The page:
Often times, the conduct of a country’s politicians defines the ethics and culture of the country itself, and unfortunately Pakistan’s political culture has seen a flurry of misconduct and ugly behaviour, with a lot of tussles, bad language and even physical confrontations occurring on the floor of the National Assembly. Although the political environment of the country has never been smooth sailing and politically correct, it has seen an increasingly hostile downturn in the past few years. Naeem-ul-Haque’s altercation, where he slapped PML-N leader Daniyal Aziz on television, is a case in point.

This recent incident occurred on Geo TV’s ‘Aapas Ki Baat’ programme — hosted by Muneeb Farooq, where Haque, PML-N leader Daniyal Aziz, journalist Iftikhar Ahmed and PPP lawmaker Nafisa Shah were guests. A video clip from the show which is making the rounds on social media shows Haque becoming infuriated over some remarks made by Aziz, in which the PML-N leader apparently called him a “thief”, at which Haque makes the use of violence by slapping Aziz.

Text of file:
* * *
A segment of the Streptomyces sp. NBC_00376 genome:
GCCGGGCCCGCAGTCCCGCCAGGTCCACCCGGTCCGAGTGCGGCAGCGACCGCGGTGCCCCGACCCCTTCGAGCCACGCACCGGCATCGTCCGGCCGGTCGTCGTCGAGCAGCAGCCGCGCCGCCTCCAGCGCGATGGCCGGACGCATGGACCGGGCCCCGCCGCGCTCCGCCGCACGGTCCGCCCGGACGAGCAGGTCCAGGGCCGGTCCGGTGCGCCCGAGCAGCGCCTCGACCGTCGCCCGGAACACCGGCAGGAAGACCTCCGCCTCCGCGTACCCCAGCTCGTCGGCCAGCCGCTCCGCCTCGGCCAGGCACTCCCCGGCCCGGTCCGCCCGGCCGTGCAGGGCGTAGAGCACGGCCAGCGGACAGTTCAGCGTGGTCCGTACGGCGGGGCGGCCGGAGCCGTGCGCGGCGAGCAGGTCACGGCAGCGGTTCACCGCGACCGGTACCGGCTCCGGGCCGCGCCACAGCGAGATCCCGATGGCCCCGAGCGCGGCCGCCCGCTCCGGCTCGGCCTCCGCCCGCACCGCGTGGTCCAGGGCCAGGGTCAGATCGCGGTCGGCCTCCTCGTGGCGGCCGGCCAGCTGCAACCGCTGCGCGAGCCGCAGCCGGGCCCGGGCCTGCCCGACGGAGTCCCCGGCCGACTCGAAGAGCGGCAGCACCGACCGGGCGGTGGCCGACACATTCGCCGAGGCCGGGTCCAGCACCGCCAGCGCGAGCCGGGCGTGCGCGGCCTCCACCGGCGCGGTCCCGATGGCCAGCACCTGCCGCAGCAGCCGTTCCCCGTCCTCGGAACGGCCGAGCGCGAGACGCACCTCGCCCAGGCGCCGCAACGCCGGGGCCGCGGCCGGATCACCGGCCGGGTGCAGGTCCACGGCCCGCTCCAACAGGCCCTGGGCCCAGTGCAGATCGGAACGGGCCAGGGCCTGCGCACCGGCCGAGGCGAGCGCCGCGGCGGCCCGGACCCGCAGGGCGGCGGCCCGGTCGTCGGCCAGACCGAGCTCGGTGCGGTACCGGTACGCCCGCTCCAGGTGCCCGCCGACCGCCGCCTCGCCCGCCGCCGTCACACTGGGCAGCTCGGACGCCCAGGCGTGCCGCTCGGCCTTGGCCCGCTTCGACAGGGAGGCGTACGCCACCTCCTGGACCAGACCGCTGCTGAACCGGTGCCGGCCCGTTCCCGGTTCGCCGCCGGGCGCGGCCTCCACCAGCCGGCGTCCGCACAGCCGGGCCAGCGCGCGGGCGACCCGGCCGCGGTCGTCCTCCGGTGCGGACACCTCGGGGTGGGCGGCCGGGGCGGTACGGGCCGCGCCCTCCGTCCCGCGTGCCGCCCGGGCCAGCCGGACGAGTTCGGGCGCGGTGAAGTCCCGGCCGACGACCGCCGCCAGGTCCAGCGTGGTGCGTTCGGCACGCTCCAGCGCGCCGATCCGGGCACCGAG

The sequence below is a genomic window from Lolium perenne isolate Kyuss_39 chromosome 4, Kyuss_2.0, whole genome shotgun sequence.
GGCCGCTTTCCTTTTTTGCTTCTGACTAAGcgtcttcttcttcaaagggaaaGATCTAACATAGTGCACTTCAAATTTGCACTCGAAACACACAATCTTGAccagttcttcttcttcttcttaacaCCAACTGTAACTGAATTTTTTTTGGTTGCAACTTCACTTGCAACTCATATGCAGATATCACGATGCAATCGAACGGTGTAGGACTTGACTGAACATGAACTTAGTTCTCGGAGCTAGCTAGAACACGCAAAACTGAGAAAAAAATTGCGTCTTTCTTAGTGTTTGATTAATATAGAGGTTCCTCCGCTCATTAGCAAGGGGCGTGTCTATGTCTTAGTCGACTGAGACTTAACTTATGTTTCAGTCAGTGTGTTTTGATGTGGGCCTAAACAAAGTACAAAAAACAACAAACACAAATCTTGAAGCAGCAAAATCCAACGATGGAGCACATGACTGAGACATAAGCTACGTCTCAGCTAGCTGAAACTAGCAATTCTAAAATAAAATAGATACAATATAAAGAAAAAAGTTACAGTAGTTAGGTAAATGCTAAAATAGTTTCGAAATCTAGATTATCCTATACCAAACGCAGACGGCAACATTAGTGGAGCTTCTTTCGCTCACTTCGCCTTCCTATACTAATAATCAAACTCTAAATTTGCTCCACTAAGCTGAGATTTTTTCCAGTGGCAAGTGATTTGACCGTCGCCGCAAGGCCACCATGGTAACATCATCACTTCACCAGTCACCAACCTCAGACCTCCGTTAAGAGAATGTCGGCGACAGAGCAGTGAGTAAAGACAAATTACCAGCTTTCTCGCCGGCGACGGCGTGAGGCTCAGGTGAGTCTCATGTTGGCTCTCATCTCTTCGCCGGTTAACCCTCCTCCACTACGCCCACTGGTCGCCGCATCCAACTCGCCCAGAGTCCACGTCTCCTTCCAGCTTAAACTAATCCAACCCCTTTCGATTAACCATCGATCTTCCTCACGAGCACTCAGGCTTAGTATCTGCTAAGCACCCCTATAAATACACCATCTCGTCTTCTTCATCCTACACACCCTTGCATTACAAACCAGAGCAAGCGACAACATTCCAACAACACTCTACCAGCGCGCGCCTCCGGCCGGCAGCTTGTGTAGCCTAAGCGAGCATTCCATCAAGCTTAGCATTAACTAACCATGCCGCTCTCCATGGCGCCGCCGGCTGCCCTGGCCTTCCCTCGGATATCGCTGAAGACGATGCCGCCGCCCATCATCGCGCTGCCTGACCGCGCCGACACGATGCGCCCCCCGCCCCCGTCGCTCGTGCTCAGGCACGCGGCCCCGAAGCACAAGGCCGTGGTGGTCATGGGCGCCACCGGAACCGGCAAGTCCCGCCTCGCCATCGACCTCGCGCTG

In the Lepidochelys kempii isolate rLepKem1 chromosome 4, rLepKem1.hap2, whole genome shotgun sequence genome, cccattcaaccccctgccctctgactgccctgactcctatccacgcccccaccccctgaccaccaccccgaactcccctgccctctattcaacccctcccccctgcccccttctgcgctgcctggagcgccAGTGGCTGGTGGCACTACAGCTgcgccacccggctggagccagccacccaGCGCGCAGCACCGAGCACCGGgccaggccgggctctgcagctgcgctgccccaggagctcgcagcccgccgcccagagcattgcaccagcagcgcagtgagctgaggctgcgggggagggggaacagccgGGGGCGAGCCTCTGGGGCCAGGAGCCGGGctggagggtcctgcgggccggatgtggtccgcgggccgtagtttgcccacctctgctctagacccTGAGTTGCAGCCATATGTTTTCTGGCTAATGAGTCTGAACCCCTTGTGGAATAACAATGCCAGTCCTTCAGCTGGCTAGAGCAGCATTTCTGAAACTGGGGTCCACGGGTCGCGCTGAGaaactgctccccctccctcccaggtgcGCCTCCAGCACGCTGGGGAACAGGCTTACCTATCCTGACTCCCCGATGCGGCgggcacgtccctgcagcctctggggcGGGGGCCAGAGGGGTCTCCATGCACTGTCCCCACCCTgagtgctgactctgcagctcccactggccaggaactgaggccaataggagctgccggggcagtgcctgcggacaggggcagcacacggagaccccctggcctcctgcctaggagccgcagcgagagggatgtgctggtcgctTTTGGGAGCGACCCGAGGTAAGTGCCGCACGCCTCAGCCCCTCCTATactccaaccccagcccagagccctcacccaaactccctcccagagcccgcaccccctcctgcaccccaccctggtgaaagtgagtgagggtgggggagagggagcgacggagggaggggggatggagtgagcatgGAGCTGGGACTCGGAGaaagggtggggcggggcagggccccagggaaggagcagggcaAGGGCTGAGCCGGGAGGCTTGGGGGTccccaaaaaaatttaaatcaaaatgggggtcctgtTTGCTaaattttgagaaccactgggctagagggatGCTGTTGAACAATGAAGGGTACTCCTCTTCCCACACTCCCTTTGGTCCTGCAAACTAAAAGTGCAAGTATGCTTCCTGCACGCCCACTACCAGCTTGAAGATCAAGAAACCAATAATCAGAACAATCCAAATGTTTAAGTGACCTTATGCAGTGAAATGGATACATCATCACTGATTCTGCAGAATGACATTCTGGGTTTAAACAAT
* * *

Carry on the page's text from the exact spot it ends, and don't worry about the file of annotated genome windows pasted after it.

While these may be entertaining tactics for a reality show, it should be shocking and unheard of behaviour for politicians in a talk show. Unfortunately, this is not so shocking behaviour if contrasted to the bar set by politicians today. Two years ago, journalist Marvi Sirmid was threatened of assault by Jamiat Ulema-e-Islam senator, Hafiz Hamdullah on a talk show. This incident is not even Naeem ul Haque’s first instance of unprovoked violence, as the PTI leader once threw a glass at PPP’s Jameel Soomro in 2011.

While all political parties share the blame for the uncouth political culture, and members of all political parties have engaged in unbecoming and foul-mouthed talk, it can be said that PTI has been the most frequent culprit. Naeem ul Haque’s had not been reprimanded for his violent behaviour in 2011, and neither does he seem to have suffered any harsh consequences this time either, as PTI has so far defended and downplayed Haque’s actions. Other political leaders have also noticed a culture of uncivilised and inflammatory rhetoric coming from the top leadership of PTI, which has translated into violent behaviour from its followers. This trend was seen in Karachi two weeks ago when PTI youth engaged in rough altercations with PPP supporters over a small dispute over rally locations. This culture of violence, whether it is coming from the top or the lower ranks, needs to stop.